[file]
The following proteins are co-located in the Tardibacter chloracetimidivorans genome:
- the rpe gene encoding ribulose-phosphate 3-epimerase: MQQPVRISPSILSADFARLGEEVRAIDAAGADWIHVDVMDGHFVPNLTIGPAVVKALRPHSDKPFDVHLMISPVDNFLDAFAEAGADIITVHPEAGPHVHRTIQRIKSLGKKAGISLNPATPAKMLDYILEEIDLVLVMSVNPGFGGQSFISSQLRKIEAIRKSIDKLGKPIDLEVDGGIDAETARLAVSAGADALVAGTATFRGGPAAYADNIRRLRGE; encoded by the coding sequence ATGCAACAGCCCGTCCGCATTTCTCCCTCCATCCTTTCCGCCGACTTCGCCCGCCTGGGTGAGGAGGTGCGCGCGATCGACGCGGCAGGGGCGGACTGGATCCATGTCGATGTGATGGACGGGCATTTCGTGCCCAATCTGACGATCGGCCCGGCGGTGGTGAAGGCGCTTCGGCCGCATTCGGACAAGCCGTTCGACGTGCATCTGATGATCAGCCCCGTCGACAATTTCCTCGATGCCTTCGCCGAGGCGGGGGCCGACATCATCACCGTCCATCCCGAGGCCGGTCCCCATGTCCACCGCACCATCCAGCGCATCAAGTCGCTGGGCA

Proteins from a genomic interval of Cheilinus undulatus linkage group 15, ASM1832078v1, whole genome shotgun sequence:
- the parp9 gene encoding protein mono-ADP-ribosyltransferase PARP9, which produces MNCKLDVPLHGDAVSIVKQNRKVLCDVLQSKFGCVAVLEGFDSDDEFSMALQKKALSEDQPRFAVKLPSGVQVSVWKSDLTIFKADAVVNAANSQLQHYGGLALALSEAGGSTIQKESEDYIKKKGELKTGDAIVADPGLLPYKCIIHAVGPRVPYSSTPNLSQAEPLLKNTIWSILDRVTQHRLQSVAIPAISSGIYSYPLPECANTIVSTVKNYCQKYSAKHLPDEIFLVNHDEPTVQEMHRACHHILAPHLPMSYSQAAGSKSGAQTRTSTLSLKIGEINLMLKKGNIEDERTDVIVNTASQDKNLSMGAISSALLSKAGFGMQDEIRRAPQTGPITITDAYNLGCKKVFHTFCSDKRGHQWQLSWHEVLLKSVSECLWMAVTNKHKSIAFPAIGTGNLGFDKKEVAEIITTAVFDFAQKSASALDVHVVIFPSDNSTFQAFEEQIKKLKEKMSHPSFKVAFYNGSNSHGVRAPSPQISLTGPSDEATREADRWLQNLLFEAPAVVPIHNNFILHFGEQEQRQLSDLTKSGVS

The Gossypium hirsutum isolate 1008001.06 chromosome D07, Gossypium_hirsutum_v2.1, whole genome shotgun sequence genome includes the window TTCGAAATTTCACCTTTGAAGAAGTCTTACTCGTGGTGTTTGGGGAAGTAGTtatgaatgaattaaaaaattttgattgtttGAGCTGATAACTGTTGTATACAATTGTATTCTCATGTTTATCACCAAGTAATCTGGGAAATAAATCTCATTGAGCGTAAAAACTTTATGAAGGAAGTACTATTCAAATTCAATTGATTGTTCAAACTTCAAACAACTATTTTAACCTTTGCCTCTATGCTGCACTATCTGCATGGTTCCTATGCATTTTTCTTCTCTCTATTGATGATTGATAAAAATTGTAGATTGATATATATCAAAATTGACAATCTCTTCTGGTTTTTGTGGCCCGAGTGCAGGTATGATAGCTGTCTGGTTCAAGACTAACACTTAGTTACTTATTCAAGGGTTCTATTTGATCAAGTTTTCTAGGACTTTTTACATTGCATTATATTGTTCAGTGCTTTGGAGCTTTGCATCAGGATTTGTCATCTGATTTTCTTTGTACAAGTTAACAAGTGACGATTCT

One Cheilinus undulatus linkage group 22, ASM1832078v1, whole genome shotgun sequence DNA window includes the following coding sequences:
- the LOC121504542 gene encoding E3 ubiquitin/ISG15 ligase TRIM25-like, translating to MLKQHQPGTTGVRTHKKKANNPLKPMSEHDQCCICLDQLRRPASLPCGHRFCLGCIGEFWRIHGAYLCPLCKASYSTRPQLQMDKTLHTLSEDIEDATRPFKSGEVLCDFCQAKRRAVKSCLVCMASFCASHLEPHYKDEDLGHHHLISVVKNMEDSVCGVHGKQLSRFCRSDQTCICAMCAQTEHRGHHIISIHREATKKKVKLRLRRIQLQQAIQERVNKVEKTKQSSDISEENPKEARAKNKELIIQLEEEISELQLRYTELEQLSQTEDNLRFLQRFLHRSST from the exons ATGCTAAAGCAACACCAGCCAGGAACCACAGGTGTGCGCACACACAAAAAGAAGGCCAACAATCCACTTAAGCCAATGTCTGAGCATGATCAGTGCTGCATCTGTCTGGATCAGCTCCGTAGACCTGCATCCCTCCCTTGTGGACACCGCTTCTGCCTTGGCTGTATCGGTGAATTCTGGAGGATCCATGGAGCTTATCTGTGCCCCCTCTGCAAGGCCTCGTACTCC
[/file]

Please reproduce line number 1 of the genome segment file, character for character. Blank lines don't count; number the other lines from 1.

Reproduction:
The following proteins are co-located in the Tardibacter chloracetimidivorans genome: